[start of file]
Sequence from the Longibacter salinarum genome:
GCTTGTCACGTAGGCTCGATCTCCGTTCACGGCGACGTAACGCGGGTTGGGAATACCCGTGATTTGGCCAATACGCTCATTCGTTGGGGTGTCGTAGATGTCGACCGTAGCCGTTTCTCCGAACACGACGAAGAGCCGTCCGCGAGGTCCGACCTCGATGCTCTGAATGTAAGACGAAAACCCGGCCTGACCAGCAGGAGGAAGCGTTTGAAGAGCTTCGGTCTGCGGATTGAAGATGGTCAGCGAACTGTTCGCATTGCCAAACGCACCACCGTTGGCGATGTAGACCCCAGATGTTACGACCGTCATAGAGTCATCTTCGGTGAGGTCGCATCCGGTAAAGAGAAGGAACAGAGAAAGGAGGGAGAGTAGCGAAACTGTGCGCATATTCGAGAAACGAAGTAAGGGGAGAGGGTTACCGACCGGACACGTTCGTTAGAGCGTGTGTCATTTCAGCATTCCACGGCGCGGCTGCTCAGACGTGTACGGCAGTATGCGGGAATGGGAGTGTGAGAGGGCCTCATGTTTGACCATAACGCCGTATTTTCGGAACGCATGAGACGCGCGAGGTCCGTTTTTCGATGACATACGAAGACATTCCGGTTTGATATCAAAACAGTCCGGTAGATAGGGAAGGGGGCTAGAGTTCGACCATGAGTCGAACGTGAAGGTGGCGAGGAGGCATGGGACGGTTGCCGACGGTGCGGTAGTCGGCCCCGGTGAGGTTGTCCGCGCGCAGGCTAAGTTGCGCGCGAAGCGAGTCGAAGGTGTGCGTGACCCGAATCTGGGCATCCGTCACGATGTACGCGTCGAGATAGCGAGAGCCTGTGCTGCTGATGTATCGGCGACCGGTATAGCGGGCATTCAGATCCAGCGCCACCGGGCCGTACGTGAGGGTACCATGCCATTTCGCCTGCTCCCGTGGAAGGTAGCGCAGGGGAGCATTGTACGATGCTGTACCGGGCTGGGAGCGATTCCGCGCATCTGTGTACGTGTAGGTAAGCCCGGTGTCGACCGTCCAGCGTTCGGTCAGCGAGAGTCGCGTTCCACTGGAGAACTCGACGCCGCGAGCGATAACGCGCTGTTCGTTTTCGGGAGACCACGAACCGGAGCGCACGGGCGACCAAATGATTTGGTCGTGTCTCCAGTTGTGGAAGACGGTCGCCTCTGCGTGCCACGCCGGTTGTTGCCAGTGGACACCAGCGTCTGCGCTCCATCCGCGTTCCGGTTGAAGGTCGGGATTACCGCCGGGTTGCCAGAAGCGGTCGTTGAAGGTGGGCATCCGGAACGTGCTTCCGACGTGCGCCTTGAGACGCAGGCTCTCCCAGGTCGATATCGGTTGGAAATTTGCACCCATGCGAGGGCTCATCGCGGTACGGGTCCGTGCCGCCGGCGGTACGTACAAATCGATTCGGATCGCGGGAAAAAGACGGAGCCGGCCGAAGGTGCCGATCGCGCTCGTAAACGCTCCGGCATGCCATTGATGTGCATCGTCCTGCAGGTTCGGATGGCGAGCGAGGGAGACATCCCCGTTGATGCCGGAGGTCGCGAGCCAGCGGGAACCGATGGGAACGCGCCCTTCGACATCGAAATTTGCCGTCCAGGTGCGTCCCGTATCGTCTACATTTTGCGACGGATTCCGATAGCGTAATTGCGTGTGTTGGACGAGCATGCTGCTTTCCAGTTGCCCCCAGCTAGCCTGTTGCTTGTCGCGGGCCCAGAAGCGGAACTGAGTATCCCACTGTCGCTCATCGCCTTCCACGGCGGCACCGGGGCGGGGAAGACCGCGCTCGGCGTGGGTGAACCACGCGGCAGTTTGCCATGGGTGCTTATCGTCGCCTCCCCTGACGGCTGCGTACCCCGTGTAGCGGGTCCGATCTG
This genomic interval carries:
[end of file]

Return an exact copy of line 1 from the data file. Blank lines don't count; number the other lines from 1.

Sequence from the Longibacter salinarum genome: